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Pokemon MMO

Posted by Axum Monday October 6 2008 at 7:51AM
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Here are a few little ideas I had for a Pokemon MMO


Short Storyline Summary– Ash, the trainer from Pallet town, has just finished in the top sixteen of the Kanto Pokémon League. This display of heroism has inspired many would-be trainers to take up, and pursue their dreams of being Pokémon masters. With thousands of new trainers entering the world of Pokémon, a new day has arrived. The competition now is ever-so-fierce, and will take a trainer like none-other to rise to the top.

Only the first 150 Pokémon should be included at release.

Gameplay – Each trainer starts with one basic Pokémon, and can hold a maximum of six, unless in a duel, trainers can’t use more than one Pokémon at a time. The player controls the trainer, and the Pokémon that is currently out at the moment follows him, and listens to his commands.
In duels against other players, it is possible to request a 2vs2 duel, in which 4 Pokémon battle at once, making for a more strategic fight.

Pokemon can’t wear many types of armor or weapons due to their awkward shapes and sizes, but a few aesthetic things like hats can be given to them. All a Pokémon’s power and attributes come from Pok-e-Blocks. These can enhance their Endurance, Speed, Energy, Strength, and Charm, if fed to them. The Pok-e-Blocks can also cause physical changes to your Pokémon which will change their appearance.

In the world of Pokémon there are eight basic energy types, Fighting, Fire, Grass, Lightning, Psychic, and Water. Each energy type has a weakness which they will only deal 85% damage upon, and a strength in which they will deal 115% damage against.

Making the right selection for a duel is very important, but it is possible to win if you don’t.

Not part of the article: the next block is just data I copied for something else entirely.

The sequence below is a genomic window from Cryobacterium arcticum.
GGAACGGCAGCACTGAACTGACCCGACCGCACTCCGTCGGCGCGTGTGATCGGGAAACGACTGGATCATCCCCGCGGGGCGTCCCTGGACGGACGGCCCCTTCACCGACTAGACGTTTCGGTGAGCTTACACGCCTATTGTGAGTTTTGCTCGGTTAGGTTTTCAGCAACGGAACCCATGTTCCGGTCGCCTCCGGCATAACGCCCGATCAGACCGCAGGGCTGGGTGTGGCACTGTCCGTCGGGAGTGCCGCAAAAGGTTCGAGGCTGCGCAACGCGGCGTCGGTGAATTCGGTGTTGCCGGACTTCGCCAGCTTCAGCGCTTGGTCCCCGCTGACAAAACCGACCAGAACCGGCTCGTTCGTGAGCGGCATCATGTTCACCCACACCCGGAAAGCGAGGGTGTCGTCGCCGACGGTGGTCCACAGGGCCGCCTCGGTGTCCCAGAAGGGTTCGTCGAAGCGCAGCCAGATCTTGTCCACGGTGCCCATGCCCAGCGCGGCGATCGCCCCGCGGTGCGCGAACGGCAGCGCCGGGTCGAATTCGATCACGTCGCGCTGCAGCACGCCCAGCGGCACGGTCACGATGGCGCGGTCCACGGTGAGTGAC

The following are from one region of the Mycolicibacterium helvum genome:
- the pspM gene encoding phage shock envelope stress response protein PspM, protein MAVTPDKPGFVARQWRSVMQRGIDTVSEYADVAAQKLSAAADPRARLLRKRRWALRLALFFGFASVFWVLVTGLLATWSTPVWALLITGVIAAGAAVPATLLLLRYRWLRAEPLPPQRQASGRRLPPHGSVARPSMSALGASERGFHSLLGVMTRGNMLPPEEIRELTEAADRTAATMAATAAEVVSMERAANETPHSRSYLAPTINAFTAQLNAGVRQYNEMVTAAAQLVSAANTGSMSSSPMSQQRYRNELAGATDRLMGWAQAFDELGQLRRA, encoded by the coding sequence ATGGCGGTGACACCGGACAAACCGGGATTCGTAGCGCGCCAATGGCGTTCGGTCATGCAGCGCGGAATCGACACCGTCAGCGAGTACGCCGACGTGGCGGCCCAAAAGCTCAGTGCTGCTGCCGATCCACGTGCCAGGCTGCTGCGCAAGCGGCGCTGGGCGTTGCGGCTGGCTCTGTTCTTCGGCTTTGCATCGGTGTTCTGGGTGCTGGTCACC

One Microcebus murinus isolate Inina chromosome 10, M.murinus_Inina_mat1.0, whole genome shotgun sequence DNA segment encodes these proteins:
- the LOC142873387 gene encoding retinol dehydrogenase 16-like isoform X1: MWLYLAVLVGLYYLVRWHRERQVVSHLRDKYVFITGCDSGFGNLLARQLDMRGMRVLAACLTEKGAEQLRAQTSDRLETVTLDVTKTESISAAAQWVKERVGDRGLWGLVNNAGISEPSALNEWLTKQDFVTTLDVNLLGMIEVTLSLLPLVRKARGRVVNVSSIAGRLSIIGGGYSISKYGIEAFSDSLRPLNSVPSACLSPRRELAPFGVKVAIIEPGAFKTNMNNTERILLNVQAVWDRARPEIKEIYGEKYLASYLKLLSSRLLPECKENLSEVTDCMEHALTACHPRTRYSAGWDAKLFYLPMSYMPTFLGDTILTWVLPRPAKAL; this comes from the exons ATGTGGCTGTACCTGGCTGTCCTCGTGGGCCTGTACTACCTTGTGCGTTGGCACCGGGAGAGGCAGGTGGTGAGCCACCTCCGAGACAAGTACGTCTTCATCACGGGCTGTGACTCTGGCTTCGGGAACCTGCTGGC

When one of your Pokémon battles, the resting Pokémon you have with you will also gain a little bit of battle experience from watching the battle. Let’s say that the battling Pokémon gets 100 exp. In that case all your other Pokémon get 20 exp for watching. It’s almost like being involved in a battle, and having gained battle-experience. This system is in place to cut down on some of the repetitive grind.

You can capture any wild Pokémon you see, and all Pokémon have a total of six abilities they can gain. You never die, nor does your Pokémon, they only faint, which forces you to go back to the nearest hospital to revive them. Your other Pokémon have a lower moral and can’t fight to their full potential knowing that one of their comrades is wounded. *EDIT: Sorry about that i was 1/2 asleep*

Team Rocket is within the game, and some trainers may be persuaded into joining them, and assisting them in their devious plots. This creates a sort of PvP system at higher levels.

You can go adventuring in groups of up to 5, in order to explore some of the more dangerous parts of the world. Gym-Bosses are a 5 man challenge. You all receive a badge for beating a Gym Boss.

ALL Battle is REAL TIME.

Your pokemon will have 2-3 special skills + 2 general skills + 3 Element skills (depends on if they are Fire, Water, etc...) Each pokemon will be able to perform combo attacks with the pokemon placed in the pokeball slot before them, making for some tactical play with the different elements.